Investors call for Gulf action to protect workers

October, 2020 Print

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Major investors including Schroders and Aviva Investors have banded together to urge companies with operations in Gulf nations to protect migrant workers.

The group of 38 investors, with over $3 trillion in assets and led by CCLA, have written to 54 companies to request details about their approach to safeguarding the rights of workers.

It follows reports that some migrant workers in Gulf states, who have been recruited and employed through labour and outsourcing agencies, are coerced into paying large fees to agents and middlemen as part of the recruitment processes for roles supporting major international businesses.

The payment of recruitment fees, often only made possible by taking out excessive loans at high interest rates or by signing over assets and property, can mean that workers are left in a position of “debt bondage”, and are therefore at high risk of forced labour and modern-day slavery.

Migrant workers make up around 50% of the population in the Gulf nations and in some states, up to 90% of the workforce. The global Covid-19 pandemic has resulted in many migrant workers’ roles being revoked or in workers losing their jobs.

The investors’ letter focuses on the high-risk sectors of hospitality, construction, and oil and gas and recognises that, due to the complicated nature of migrant worker recruitment supply chains and layers of labour outsourcing, many end-user companies may be unaware of these risks that impact upon the migrant workers who work in their operations.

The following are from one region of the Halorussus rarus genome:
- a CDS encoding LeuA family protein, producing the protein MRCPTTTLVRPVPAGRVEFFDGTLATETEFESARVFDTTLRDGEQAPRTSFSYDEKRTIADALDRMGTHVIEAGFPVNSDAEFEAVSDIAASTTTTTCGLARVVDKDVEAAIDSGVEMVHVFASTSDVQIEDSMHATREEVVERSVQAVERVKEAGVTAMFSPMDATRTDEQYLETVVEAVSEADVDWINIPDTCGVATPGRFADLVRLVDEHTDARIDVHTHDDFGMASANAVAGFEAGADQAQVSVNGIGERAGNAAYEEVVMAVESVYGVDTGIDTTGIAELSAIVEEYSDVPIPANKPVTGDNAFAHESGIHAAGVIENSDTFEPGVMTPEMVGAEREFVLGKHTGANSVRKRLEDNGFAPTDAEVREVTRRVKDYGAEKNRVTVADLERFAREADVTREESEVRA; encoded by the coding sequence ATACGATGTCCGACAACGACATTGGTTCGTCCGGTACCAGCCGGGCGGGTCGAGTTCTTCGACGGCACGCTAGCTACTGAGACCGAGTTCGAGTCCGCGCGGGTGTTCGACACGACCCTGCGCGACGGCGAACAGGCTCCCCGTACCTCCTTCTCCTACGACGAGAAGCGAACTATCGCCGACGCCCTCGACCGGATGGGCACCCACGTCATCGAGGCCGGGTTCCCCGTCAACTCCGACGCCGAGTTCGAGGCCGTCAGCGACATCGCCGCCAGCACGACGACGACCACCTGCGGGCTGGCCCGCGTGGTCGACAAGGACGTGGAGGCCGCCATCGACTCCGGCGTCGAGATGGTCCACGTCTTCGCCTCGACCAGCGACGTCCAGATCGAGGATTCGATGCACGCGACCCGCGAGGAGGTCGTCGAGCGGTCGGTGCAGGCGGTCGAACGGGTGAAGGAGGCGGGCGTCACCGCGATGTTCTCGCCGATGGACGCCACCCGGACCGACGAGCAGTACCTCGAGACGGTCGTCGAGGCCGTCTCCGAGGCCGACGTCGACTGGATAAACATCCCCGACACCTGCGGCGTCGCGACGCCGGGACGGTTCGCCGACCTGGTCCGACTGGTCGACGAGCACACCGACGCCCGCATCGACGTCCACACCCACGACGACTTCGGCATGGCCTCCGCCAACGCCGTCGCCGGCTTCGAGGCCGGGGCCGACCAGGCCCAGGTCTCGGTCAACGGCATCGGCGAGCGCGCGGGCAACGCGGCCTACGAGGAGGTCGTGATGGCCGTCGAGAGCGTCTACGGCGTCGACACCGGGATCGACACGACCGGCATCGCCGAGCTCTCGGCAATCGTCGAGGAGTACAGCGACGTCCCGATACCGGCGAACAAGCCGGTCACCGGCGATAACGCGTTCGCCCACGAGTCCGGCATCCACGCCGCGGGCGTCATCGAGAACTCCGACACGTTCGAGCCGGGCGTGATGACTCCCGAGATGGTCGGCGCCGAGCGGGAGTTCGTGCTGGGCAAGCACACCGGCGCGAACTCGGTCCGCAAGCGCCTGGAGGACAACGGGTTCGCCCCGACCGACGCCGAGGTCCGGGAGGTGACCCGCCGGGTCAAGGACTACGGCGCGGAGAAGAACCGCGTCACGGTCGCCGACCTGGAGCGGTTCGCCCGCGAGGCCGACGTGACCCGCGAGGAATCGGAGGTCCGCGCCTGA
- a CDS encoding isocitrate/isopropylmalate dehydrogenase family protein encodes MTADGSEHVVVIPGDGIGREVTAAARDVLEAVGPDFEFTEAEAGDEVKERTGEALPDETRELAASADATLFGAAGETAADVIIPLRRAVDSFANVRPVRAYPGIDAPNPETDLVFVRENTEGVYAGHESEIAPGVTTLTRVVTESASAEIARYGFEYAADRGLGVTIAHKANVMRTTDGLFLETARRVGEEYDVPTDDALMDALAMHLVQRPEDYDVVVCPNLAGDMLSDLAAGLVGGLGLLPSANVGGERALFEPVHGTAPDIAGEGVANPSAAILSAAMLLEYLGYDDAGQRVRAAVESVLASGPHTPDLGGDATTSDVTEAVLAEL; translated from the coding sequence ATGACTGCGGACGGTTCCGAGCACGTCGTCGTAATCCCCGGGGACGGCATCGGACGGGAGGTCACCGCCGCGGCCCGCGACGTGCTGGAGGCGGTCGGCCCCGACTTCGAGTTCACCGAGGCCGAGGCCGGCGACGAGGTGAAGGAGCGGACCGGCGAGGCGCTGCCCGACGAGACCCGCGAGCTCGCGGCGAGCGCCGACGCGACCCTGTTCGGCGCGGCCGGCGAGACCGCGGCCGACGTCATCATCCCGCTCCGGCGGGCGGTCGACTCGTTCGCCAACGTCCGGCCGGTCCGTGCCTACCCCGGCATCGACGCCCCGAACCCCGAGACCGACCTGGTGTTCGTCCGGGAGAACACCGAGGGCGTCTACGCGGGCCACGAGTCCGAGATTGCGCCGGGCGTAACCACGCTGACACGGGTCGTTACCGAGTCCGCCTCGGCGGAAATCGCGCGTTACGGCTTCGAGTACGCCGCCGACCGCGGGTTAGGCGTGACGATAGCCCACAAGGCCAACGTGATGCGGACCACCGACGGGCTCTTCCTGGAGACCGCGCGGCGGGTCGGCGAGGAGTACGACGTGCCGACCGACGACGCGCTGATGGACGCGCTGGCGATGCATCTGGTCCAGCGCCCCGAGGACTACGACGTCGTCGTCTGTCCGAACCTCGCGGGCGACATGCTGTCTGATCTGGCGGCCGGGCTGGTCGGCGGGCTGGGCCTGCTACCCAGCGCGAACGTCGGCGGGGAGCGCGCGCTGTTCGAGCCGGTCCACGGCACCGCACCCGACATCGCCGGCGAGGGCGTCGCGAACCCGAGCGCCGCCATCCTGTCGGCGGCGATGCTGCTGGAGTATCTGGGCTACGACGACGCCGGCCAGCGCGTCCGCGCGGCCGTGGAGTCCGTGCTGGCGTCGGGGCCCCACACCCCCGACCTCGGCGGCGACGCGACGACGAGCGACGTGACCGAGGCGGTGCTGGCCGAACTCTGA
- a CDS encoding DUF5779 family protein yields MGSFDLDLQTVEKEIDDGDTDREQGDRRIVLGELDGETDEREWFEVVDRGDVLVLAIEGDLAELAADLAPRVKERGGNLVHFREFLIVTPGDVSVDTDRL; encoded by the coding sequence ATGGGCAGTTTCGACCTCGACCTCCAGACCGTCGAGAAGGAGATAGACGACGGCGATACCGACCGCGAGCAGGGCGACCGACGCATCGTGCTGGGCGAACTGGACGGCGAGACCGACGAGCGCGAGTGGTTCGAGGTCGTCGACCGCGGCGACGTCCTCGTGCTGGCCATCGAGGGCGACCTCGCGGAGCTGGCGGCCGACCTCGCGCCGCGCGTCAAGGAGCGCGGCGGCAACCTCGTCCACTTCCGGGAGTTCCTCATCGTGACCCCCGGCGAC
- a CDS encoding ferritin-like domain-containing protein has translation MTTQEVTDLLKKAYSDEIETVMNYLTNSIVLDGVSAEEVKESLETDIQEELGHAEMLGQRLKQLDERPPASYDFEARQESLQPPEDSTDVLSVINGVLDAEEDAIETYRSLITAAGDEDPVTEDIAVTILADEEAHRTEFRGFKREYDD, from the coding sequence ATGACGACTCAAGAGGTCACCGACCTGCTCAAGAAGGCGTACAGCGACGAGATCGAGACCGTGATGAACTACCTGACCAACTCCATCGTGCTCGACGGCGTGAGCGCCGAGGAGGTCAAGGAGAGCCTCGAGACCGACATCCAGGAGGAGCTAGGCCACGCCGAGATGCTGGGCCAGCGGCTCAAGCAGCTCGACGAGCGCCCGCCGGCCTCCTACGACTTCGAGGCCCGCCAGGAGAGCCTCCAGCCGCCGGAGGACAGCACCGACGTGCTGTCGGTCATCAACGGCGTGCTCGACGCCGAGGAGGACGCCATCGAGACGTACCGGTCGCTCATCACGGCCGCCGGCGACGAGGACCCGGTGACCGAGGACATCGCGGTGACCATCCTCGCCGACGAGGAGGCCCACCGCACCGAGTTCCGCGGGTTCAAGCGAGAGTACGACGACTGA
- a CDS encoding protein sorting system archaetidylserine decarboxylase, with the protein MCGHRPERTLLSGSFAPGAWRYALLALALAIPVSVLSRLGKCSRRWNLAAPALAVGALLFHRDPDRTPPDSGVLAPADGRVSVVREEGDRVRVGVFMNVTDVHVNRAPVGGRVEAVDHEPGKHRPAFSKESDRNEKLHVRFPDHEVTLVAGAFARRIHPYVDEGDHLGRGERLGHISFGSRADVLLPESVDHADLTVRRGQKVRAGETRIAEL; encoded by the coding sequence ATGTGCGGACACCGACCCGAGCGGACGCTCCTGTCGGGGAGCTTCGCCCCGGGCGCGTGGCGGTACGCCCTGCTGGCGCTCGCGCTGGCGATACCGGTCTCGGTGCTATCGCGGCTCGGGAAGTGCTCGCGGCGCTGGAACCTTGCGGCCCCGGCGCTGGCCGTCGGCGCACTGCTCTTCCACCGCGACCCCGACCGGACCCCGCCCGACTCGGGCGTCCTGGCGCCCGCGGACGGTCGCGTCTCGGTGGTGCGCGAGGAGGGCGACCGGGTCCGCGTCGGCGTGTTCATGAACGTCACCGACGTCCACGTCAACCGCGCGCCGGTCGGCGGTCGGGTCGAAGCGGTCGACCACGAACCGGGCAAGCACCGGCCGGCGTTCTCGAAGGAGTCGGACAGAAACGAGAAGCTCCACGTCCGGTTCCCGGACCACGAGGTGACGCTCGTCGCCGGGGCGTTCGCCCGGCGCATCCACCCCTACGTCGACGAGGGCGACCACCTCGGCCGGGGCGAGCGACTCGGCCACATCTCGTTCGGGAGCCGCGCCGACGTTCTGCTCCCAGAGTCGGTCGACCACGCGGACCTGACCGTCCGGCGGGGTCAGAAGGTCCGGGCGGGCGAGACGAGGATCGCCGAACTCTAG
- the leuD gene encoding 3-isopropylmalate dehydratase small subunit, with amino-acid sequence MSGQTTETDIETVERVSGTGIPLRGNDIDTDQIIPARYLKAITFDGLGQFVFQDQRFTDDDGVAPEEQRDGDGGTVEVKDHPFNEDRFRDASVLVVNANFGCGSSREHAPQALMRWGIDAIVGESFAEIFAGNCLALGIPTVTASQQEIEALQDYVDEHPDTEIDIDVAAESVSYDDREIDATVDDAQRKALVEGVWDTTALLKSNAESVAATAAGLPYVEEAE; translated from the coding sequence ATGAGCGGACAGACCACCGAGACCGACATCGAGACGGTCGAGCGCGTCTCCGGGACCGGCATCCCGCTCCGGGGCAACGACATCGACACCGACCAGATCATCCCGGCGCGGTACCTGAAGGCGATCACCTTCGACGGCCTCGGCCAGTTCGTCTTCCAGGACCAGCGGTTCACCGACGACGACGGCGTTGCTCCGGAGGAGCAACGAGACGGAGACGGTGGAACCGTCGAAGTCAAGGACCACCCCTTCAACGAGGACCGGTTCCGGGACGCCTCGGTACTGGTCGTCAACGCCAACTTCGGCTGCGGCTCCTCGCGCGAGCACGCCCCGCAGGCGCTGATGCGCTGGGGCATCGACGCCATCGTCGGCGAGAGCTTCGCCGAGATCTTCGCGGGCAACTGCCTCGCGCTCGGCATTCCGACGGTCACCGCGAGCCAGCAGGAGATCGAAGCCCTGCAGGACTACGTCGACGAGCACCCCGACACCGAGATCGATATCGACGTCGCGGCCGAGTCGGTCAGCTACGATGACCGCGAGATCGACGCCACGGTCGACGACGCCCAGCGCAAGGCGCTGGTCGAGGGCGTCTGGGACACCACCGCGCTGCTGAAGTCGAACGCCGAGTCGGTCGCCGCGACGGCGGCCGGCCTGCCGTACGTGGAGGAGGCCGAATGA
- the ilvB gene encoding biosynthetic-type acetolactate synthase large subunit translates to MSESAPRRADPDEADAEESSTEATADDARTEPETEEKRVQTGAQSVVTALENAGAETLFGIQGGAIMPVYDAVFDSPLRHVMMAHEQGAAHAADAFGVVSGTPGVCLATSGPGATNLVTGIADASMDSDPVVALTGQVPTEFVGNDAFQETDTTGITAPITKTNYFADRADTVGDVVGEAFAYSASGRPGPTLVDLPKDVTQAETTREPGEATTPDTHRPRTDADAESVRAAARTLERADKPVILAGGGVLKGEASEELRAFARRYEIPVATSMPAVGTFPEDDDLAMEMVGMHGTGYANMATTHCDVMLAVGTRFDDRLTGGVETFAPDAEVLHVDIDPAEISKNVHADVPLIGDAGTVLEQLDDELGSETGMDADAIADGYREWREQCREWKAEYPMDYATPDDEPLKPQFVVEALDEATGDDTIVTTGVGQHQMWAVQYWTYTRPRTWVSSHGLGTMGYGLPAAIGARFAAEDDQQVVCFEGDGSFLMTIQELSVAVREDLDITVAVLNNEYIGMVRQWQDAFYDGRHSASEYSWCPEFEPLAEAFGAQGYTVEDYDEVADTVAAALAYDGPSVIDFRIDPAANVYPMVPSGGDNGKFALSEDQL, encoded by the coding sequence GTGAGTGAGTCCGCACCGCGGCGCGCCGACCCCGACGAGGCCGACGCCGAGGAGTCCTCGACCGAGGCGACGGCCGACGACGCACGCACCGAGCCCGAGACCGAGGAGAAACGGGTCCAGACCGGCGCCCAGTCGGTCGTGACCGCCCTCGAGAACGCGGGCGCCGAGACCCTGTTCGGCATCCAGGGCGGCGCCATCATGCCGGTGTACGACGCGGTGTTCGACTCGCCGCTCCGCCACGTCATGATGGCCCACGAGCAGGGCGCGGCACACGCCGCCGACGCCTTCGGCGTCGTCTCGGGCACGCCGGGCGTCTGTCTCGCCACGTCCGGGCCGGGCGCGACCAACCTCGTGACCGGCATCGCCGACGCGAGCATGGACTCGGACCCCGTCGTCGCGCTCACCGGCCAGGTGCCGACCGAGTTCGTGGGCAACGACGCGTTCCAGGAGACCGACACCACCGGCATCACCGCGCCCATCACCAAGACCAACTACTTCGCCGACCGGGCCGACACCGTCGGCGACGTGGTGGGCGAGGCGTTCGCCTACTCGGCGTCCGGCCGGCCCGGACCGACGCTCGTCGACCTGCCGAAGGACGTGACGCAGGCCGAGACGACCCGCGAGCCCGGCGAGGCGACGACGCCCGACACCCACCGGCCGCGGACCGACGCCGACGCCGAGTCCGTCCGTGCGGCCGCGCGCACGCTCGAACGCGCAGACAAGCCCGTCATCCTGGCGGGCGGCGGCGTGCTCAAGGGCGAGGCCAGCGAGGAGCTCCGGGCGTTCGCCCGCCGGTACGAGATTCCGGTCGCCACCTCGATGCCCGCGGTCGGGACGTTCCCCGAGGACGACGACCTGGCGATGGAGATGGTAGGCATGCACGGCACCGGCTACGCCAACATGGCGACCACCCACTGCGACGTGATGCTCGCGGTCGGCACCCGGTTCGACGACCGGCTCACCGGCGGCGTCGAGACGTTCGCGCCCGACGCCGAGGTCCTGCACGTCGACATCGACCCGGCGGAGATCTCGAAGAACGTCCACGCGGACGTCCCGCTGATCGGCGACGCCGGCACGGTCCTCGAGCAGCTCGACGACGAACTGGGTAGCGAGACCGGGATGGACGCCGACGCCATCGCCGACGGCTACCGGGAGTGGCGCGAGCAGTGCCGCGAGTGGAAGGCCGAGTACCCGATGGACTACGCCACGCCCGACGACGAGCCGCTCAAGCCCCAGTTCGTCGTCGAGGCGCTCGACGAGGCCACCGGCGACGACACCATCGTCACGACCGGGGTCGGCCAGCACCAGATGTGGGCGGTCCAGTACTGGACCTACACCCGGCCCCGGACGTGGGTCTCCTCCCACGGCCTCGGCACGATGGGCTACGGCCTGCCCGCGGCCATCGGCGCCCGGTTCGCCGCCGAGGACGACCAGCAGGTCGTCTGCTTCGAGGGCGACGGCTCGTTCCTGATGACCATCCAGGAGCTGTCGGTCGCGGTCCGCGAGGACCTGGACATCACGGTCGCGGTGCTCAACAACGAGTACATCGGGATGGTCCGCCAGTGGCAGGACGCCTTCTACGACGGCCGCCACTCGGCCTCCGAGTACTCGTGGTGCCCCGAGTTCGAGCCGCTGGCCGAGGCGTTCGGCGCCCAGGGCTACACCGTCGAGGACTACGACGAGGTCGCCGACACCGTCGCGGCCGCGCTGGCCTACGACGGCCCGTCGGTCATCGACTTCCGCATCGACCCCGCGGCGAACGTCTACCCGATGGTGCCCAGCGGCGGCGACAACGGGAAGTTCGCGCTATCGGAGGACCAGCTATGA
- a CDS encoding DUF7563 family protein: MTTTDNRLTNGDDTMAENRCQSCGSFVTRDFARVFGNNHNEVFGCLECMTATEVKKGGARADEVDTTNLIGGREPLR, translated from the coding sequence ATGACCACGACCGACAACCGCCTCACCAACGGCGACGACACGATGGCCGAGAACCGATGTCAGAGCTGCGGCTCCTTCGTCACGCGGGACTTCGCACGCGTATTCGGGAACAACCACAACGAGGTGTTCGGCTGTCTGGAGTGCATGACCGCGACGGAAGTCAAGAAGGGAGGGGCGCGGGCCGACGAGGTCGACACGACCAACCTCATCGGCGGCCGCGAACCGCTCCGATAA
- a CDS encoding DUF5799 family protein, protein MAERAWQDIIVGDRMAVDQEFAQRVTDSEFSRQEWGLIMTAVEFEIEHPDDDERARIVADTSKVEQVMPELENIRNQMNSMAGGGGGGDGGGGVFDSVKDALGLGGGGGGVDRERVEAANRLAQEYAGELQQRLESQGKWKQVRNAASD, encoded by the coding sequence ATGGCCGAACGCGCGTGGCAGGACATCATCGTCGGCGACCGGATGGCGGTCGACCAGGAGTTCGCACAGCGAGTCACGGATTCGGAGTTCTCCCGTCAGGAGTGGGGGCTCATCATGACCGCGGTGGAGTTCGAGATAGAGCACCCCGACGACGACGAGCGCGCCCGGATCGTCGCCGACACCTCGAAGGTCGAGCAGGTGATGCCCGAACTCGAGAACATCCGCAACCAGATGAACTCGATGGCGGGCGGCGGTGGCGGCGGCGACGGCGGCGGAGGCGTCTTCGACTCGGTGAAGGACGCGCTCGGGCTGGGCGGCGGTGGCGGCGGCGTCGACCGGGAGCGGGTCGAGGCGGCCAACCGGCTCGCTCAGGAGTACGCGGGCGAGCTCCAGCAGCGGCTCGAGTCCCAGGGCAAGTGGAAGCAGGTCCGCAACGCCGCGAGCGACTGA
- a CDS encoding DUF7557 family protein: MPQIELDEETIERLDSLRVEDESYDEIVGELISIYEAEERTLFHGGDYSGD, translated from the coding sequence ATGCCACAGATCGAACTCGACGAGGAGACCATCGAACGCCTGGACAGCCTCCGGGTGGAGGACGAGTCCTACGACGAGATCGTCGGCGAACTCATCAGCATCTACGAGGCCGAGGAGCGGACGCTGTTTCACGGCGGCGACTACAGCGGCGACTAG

It asks companies whether they use labour outsourcing companies or migrant workers within their operations in the Gulf states and for details about the policies in place to identify, reimburse and provide other forms of remedy to migrant workers who have been impacted by recruitment fees and/or passport retention.

Human rights issues have a material impact on corporate performance, said Steve Waygood, chief responsible investment officer at Aviva Investors, and investors are increasingly recognising the long-term costs associated with employers mistreating workers.

“As shareholders, and therefore the ultimate owners of these businesses, investors have the right – and responsibility – to use their voting powers in holding firms to account and promoting positive change,” he said.

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